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Cop28: Suspected fake online accounts used to promote UAE minister

Over 100 X accounts are believed to be part of a network to promote Abu Dhabi's Cop28 president and oil chief, Sultan Ahmed al-Jaber
United Arab Emirates' Industry Minister Sultan Ahmed Al Jaber speaks during the Abu Dhabi International Petroleum Exhibition and Conference (ADIPEC) in Abu Dhabi on 31 October 2022 (Reuters)
Sultan Ahmed al-Jaber, the UAE's industry minister, speaks at the Abu Dhabi International Petroleum Exhibition and Conference in Abu Dhabi, on 31 October 2022 (Reuters)

More than 100 pro-United Arab Emirates (UAE) accounts on X, formerly known as Twitter, could be part of an AI-generated network to promote the Emirati president of the upcoming UN climate summit, Cop28, according to a BBC journalist

The accounts, which appear to be run by young women who post about travel and hijab fashion, have published more than 500 tweets promoting the conference set to be held in Dubai in November, as well its president-designate, Sultan Ahmed al-Jaber.

“I am sure that he will succeed in chairing Cop 28, because he succeeded in many positions,” one account said, the investigation by journalist Marco Silva revealed. 

Some accounts have also been quick to rebuke tweets critical of the event.

Silva said the accounts could have been AI-generated as part of a coordinated campaign to promote the UAE ahead of the UN summit. 

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"This type of behaviour suggests a degree of coordination commonly seen in organised networks of fake accounts. But it remains unclear who is running them - or even why," he said on X. 

The UAE and Cop28 organisers denied involvement in the network.

In June, Marc Owen Jones, a digital disinformation analyst, reported a “large multilingual astroturfing effort around #Cop28,” on X.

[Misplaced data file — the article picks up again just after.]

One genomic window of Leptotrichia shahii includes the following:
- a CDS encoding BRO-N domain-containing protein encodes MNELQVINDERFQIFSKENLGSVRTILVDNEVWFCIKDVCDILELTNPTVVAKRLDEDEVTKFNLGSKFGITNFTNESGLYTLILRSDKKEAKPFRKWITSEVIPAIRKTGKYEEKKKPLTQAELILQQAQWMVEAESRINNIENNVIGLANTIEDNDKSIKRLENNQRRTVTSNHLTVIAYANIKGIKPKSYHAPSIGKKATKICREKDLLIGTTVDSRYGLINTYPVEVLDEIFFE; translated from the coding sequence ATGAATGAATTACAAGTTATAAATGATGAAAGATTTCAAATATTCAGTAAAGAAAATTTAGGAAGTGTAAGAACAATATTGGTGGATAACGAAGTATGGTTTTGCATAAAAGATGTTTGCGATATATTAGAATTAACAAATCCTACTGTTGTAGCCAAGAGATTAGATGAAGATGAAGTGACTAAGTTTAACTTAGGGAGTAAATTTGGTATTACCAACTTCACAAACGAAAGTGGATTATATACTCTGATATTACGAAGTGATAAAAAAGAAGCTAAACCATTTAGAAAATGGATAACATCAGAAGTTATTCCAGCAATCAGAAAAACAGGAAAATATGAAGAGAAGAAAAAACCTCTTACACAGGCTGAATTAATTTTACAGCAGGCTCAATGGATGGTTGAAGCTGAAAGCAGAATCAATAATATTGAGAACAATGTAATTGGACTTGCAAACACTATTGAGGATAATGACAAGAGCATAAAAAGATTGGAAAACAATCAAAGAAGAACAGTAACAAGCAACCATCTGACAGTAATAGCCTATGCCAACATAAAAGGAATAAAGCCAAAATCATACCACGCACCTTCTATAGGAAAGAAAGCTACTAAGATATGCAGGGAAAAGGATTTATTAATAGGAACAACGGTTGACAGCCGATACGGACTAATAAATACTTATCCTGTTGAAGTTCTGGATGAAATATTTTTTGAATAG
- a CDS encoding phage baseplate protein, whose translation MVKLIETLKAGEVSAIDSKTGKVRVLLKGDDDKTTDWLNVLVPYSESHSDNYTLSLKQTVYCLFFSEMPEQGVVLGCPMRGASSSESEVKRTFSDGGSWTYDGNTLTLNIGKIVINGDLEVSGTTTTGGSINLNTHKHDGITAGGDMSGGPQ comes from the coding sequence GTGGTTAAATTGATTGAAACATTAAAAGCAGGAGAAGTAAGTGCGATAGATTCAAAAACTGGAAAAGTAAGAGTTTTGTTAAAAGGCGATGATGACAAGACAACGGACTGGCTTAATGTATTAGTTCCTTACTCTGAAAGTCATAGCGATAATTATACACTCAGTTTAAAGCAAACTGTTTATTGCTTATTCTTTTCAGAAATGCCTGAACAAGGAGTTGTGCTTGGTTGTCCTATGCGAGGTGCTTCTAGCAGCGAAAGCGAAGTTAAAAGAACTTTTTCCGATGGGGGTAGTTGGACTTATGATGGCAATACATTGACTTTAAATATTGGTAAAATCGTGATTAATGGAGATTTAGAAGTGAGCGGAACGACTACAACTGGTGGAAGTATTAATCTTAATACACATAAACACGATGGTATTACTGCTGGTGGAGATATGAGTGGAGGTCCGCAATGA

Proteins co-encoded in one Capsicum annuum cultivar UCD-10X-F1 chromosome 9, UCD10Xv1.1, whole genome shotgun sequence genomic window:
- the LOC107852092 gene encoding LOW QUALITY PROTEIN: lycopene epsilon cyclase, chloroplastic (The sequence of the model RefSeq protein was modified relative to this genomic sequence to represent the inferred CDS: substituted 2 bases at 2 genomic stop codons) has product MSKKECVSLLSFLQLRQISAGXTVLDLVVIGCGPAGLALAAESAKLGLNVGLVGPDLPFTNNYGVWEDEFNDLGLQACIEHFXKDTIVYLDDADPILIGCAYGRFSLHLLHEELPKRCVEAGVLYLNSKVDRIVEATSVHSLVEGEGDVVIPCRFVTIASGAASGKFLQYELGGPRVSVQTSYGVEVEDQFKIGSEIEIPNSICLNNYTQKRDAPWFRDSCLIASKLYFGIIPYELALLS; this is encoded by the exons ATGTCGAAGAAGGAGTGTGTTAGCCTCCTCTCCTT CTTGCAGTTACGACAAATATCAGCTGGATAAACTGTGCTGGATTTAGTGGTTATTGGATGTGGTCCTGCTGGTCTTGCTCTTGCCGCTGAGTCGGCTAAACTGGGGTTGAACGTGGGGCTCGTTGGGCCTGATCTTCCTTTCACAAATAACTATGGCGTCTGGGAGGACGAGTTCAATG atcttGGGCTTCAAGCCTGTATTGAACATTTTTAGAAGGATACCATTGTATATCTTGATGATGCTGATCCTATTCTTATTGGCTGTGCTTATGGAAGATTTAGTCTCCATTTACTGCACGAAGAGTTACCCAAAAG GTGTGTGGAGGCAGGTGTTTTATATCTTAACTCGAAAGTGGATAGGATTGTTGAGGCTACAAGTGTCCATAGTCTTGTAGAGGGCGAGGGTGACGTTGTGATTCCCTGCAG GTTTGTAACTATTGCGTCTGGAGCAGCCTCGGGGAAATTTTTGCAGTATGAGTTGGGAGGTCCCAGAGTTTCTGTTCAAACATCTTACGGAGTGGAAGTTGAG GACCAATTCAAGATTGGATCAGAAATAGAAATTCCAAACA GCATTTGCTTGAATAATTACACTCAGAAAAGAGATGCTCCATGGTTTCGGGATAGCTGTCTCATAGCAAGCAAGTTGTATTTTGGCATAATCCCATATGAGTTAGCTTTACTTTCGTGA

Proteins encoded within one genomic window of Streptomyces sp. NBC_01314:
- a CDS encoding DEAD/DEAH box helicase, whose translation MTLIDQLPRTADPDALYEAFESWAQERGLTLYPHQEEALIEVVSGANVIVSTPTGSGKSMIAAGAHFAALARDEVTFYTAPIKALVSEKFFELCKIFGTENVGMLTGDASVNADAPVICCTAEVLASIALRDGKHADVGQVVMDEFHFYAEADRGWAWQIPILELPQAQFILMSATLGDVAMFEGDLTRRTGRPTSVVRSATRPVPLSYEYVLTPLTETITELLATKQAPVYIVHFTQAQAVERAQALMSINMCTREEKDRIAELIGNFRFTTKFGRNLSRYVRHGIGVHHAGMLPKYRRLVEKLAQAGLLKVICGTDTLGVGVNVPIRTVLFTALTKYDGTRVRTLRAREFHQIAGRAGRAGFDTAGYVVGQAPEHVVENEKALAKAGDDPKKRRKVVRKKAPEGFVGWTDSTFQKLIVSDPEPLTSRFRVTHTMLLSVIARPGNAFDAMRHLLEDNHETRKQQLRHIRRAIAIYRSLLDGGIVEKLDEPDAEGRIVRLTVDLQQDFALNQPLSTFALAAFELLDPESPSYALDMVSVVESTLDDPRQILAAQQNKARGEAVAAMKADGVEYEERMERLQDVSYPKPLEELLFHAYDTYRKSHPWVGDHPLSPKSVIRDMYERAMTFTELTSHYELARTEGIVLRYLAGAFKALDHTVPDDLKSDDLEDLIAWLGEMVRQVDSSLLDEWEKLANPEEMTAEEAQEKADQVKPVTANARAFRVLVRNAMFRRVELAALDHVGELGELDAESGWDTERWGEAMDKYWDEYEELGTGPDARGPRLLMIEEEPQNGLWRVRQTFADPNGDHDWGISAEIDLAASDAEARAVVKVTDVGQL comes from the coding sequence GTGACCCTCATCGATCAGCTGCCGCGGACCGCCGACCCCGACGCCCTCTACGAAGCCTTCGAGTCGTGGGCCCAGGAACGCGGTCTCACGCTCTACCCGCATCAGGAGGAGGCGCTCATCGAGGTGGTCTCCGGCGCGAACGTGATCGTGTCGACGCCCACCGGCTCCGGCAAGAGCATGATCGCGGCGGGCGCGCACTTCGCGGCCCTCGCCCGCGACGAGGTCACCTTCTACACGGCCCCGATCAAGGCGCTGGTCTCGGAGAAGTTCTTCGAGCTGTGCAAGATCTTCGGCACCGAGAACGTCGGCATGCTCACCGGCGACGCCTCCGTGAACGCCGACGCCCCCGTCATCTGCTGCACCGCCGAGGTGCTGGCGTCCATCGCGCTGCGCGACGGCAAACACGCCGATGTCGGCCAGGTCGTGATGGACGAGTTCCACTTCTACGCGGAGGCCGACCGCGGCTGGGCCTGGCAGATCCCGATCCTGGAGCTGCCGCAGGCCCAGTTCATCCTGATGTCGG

He found that the suspect profiles employed stock photos, tagging legitimate accounts in their bios, including some that were verified. Posts ranged from praise of the UAE’s green credentials, attacks on the Muslim brotherhood, and messages thanking the UAE for delivering aid to Sudan.

Human rights concerns

Jaber, who is also the CEO of the Abu Dhabi National Oil Company (Adnoc), one of the world’s largest oil companies by production, will be the first oil executive to assume the role of the Cop president.

Over the past decade, Jaber has become the face of UAE energy policy, holding additional roles as the minister of industry and advanced technology and chairman of state-owned renewables company, Masdar.

His appointment as Cop28 president has drawn fierce criticism, for what is deemed a clear conflict of interest, with EU and US lawmakers demanding his deposition and campaigners calling for him to step down from his industry roles.

Abu Dhabi is already facing mounting criticism for its appointment as the climate summit host, as the UAE is among the world’s biggest producers of oil and gas. 

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To combat the backlash, Masdar hired US PR firm First International Resources “to strengthen the overall reputation and standing of the UAE, His Excellency Dr Sultan Al-Jaber and Cop28 among Western audiences”.

In May, the Guardian revealed that members of Jaber's team had edited Wikipedia entries to remove references to his role at Adnoc.

Climate Action Tracker has denounced the UAE’s 2050 energy strategy as “insufficient”, with its renewable energy pledges dwarfed by planned investment in oil and gas expansion.

Analysis of attendees has revealed a spike in individuals with ties to the fossil fuel industry, trumping even last year’s talks in Sharm el-Sheikh, which were described by campaigners as a “fossil fuel trade show”.

Jaber’s appointment is likely to further endorse fossil fuel interests during the conference, campaigners warn.

In addition to the concerns raised by climate activists regarding the UAE’s climate credentials, human rights groups have warned about the implications of the country’s poor human rights record on the talks.

An Amnesty International briefing concluded the UAE’s suppression of freedom of expression, restricted civic space and digital espionage could endanger the success of the event.

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